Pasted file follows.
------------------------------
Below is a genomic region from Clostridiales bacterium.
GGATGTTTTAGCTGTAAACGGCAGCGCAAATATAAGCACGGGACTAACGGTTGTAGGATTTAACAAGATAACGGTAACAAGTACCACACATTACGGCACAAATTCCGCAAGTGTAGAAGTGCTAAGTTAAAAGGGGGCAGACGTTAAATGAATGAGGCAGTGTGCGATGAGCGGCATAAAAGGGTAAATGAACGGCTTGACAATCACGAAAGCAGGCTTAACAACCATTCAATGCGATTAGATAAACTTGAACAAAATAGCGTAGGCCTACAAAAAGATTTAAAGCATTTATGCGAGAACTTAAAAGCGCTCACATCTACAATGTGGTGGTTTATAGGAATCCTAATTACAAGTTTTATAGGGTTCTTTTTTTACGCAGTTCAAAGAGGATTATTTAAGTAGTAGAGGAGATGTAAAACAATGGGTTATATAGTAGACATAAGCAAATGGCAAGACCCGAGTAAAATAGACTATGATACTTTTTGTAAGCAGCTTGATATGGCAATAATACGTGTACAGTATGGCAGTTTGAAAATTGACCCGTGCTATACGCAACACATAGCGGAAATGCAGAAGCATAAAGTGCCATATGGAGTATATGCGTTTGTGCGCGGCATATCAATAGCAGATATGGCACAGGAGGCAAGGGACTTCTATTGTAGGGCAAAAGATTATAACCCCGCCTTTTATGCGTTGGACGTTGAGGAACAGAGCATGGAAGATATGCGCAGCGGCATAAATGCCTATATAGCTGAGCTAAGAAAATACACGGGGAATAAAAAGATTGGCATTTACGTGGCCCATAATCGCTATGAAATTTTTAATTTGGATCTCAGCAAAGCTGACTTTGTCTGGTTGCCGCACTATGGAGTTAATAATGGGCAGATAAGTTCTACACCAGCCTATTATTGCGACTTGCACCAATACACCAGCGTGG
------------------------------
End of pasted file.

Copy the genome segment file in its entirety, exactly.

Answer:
Below is a genomic region from Clostridiales bacterium.
GGATGTTTTAGCTGTAAACGGCAGCGCAAATATAAGCACGGGACTAACGGTTGTAGGATTTAACAAGATAACGGTAACAAGTACCACACATTACGGCACAAATTCCGCAAGTGTAGAAGTGCTAAGTTAAAAGGGGGCAGACGTTAAATGAATGAGGCAGTGTGCGATGAGCGGCATAAAAGGGTAAATGAACGGCTTGACAATCACGAAAGCAGGCTTAACAACCATTCAATGCGATTAGATAAACTTGAACAAAATAGCGTAGGCCTACAAAAAGATTTAAAGCATTTATGCGAGAACTTAAAAGCGCTCACATCTACAATGTGGTGGTTTATAGGAATCCTAATTACAAGTTTTATAGGGTTCTTTTTTTACGCAGTTCAAAGAGGATTATTTAAGTAGTAGAGGAGATGTAAAACAATGGGTTATATAGTAGACATAAGCAAATGGCAAGACCCGAGTAAAATAGACTATGATACTTTTTGTAAGCAGCTTGATATGGCAATAATACGTGTACAGTATGGCAGTTTGAAAATTGACCCGTGCTATACGCAACACATAGCGGAAATGCAGAAGCATAAAGTGCCATATGGAGTATATGCGTTTGTGCGCGGCATATCAATAGCAGATATGGCACAGGAGGCAAGGGACTTCTATTGTAGGGCAAAAGATTATAACCCCGCCTTTTATGCGTTGGACGTTGAGGAACAGAGCATGGAAGATATGCGCAGCGGCATAAATGCCTATATAGCTGAGCTAAGAAAATACACGGGGAATAAAAAGATTGGCATTTACGTGGCCCATAATCGCTATGAAATTTTTAATTTGGATCTCAGCAAAGCTGACTTTGTCTGGTTGCCGCACTATGGAGTTAATAATGGGCAGATAAGTTCTACACCAGCCTATTATTGCGACTTGCACCAATACACCAGCGTGG